It all started when Patterson Joseph wasn't chosen to play the next Doctor. There was a school of thought, actually more like school of belief, that was convinced that Pat Joseph would become the first black doctor. In fact, up until 3 days before the announcement, you couldn't get decent odds on it (until a late flurry of activity at 250, 100 and then 50-1 on Matt Smith, tipped the bookies off). Enter Matt Smith and the flurry of antipathy didn't actually happen. It seems that many people were surprised at the choice, but were being adult enough to refrain from making any ill-advised judgements.

Actually, if I want to be really pedantic, and after all we're talking about pedants to the nth degree here; it actually started with the 2nd ever episode of the new DW, when the pompous, I-know-better-than-you brigade picked holes in a Davies plot that involved the Doctor having to avoid a pretty contrived obstacle course to get to a spaceship's off switch. Instead of spending the next week complaining about how awful Davies was and would be at SF, I put it down to a part of the show that kids would get a big kick out - a sort of platform game within a DW show. Yes, it made no sense, but does Tellytubbies?

The underlying thread that came out of the next 5 years was this, if someone else wrote an episode it was worthy, but if Davies wrote one, it would get systematically ripped to shreds, because he obviously just wasn't good enough to turn this dead TV show into a global hit... Oh, see how they got that one wrong?

So after 4 years of constant criticism, from me as well, that some of his scripts were laughably awful (but none ever as bad as any single episode of Smallville), we came to this 4 specials and you're out finale.

I feel like asking all the detractors why they've stuck with the series if its so bloody bad and it hasn't done any of the things they felt should have happened? Because it's one thing to be a critic occasionally, but its bordering on nerdism and obsession to spend every weekend after an episode attempting to de-construct it, to show all your friends how fucking brilliant you are at ripping a successful TV show and its faults to pieces.

This brings me to New Year's Day's big finale - a 75 minute 'blockbuster' that was really a tale of two halves - a culmination of the Master story and a chance to say goodbye to the people who made it special for you. Yes, it was layered with schmaltz; it, because of the very nature of time, could have been so much different; but these series of DW have been more about him actually making a family of friends rather than just having a sidekick and a cast of supporting drones. Plus, the emotional depth that has crept into DW has been very welcome, IMHO, because you don't live for 906 years without developing something between those two beating hearts.

The thing that has sickened me is the way that supposed fans of the show have been so appalled by it. Criticisms from; not enough of the Timelords, to, the bad casting of John Simm, to, the overly sugar-coated last 10 minutes. Jesus fucking wept - it's a kids TV show and I'm betting the average kids (not the ones reared by the die hard cynics amongst you) probably thought it was great. It had action, adventure, pathos, humour, sentiment, nostalgia and it was sad...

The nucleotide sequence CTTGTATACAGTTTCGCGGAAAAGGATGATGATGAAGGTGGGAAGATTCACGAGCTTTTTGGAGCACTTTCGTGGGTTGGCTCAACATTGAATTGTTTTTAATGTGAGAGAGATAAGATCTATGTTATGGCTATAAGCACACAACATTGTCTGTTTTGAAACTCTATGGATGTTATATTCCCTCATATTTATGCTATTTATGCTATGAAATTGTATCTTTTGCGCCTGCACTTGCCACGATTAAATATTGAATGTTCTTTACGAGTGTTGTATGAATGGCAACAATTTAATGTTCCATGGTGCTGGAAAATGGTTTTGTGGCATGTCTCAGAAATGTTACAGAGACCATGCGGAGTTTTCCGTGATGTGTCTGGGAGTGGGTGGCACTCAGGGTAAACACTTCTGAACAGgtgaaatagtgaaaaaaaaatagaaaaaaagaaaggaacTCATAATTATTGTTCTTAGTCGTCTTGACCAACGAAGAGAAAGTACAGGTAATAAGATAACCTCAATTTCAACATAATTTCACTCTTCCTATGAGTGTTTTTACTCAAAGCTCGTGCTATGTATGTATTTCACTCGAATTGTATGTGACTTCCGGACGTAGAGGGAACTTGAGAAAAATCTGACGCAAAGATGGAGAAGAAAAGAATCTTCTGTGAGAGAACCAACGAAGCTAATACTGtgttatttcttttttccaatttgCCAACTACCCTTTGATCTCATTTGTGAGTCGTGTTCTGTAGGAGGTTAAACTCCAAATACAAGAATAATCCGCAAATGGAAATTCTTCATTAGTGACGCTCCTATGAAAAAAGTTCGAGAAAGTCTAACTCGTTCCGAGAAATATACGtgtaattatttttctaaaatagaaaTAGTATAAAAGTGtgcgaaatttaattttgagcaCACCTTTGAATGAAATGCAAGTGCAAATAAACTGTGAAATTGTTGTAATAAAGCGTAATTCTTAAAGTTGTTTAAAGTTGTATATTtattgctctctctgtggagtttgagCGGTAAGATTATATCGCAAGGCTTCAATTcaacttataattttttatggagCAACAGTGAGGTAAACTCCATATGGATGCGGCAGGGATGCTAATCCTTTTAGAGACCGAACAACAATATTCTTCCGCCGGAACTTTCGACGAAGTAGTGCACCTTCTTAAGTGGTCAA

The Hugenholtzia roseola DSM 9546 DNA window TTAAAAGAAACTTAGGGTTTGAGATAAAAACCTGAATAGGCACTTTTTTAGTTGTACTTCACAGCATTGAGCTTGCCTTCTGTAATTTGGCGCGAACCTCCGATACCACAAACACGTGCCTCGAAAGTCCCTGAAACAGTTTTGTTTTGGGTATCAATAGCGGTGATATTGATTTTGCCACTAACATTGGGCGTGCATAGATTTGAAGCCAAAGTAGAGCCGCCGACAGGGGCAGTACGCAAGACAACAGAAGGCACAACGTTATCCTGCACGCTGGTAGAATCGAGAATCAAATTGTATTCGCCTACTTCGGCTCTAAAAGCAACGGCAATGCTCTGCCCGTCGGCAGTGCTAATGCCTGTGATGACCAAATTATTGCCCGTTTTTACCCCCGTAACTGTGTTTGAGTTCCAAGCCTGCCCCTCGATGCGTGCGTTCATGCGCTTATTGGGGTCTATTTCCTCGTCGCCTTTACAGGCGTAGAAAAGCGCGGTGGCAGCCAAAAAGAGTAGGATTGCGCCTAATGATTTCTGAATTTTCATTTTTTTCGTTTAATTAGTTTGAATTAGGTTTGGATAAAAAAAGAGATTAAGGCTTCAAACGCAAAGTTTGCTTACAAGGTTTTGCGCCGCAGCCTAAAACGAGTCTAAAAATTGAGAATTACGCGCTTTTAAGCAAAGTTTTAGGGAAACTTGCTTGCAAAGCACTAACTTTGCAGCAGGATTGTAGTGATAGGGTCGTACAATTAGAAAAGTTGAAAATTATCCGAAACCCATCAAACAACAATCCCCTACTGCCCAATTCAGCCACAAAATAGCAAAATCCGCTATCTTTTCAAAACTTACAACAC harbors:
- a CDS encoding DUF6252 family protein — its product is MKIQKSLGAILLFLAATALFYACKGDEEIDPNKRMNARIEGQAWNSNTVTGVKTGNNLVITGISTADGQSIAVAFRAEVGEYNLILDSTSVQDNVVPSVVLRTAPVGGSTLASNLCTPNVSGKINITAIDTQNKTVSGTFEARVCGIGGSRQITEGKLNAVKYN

"I don't want to go" for me, was the greatest sentence uttered in Doctor Who history. It was the moment I forgot all the plot holes and pratfalls, the criticisms and the bitter old bastards who didn't get what they thought they were owed; it was the moment my right eye started to leak and my shoulders hitched. It was the moment that I realised that I enjoyed the last 5 series of DW, regardless of the complaints, the plot holes, or the things that just didn't make a lot of sense. David Tennant had replaced Jon Pertwee as my Doctor.

I feel sorry for the people who feel they have to dislike it. These are the people who will use the argument that even kids deserve to have things plotted well for them; but, the weird thing is, I haven't seen DW lose popularity because of all of these criticisms. In fact, I haven't seen TV critics or SF columnists doing the same hatchet job on the show as die-hard Whovians.

As we wait for the Steven Moffat/Matt Smith combo; expectation is going to be high. Moffat wrote some of the nerds' most critically acclaimed episodes and the expectation is going to be dark, gritty and more hiding behind the sofa than ever before. I think they're going to be disappointed. Moffat isn't going to turn DW into a post-watershed series; it will still be for kids - ostensibly - and there will be other writers and other stories that fall foul of the nerds. In fact, they could be treated far worse, because Who fandom seems to have risked everything on the next DW being so much better.

It is, in the end, a disposable TV programme, blessed with a second chance, that has succeeded despite the detractors. With Top Gear, the BBC boasts two of the biggest downloaded TV shows in the world - making them both very profitable commodities. The people who seem determined to spoil it for themselves need to lighten up and accept it for what it is - NOT YOUR SHOW!